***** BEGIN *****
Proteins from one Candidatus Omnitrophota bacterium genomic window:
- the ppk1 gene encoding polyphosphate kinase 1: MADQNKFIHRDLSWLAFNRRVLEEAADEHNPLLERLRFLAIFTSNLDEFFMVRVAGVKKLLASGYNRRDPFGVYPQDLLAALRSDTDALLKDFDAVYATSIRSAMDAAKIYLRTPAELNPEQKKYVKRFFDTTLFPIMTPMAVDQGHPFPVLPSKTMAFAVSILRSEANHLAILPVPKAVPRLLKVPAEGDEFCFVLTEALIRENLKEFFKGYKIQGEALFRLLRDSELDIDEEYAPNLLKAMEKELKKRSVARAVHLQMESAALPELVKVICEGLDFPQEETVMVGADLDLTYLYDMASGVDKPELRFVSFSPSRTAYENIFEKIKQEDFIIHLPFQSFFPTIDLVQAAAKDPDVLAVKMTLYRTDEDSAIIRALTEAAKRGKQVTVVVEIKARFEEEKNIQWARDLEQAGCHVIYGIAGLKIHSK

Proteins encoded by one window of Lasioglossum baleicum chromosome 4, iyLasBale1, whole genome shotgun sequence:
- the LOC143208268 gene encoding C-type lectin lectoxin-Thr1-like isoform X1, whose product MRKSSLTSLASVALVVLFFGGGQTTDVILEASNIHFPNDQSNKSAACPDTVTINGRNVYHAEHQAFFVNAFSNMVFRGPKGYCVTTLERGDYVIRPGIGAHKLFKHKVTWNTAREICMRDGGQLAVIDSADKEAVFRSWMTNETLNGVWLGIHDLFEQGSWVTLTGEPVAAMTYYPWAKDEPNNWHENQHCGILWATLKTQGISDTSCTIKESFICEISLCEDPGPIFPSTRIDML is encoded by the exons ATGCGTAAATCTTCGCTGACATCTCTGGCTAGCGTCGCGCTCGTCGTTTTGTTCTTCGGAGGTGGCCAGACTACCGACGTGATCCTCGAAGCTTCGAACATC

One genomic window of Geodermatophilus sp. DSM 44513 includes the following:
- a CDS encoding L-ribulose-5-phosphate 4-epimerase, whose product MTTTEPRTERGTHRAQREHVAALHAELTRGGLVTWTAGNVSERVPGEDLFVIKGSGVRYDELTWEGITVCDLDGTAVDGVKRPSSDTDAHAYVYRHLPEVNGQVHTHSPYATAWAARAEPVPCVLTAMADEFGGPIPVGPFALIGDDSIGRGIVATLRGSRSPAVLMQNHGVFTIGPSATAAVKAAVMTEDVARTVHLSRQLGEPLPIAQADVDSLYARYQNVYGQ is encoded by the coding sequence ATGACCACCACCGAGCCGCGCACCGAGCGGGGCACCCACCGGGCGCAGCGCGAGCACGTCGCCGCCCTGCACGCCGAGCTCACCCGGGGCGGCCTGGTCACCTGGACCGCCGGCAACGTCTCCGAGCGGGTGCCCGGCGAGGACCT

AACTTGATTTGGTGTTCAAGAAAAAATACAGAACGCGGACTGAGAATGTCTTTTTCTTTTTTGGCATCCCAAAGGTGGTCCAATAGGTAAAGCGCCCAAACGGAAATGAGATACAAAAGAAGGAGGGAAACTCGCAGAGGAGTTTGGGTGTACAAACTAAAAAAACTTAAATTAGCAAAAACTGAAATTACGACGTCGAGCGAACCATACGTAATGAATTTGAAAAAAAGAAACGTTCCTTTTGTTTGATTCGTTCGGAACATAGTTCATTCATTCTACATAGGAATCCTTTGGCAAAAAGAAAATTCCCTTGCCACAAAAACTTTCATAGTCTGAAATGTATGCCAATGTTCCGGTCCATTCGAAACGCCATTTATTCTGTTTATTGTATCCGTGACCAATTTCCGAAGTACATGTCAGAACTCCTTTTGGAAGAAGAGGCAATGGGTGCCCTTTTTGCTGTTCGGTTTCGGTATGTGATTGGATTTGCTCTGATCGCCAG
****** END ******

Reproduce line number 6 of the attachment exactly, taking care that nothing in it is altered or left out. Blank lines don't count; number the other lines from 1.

- a CDS encoding L-ribulose-5-phosphate 4-epimerase, whose product MTTTEPRTERGTHRAQREHVAALHAELTRGGLVTWTAGNVSERVPGEDLFVIKGSGVRYDELTWEGITVCDLDGTAVDGVKRPSSDTDAHAYVYRHLPEVNGQVHTHSPYATAWAARAEPVPCVLTAMADEFGGPIPVGPFALIGDDSIGRGIVATLRGSRSPAVLMQNHGVFTIGPSATAAVKAAVMTEDVARTVHLSRQLGEPLPIAQADVDSLYARYQNVYGQ is encoded by the coding sequence ATGACCACCACCGAGCCGCGCACCGAGCGGGGCACCCACCGGGCGCAGCGCGAGCACGTCGCCGCCCTGCACGCCGAGCTCACCCGGGGCGGCCTGGTCACCTGGACCGCCGGCAACGTCTCCGAGCGGGTGCCCGGCGAGGACCT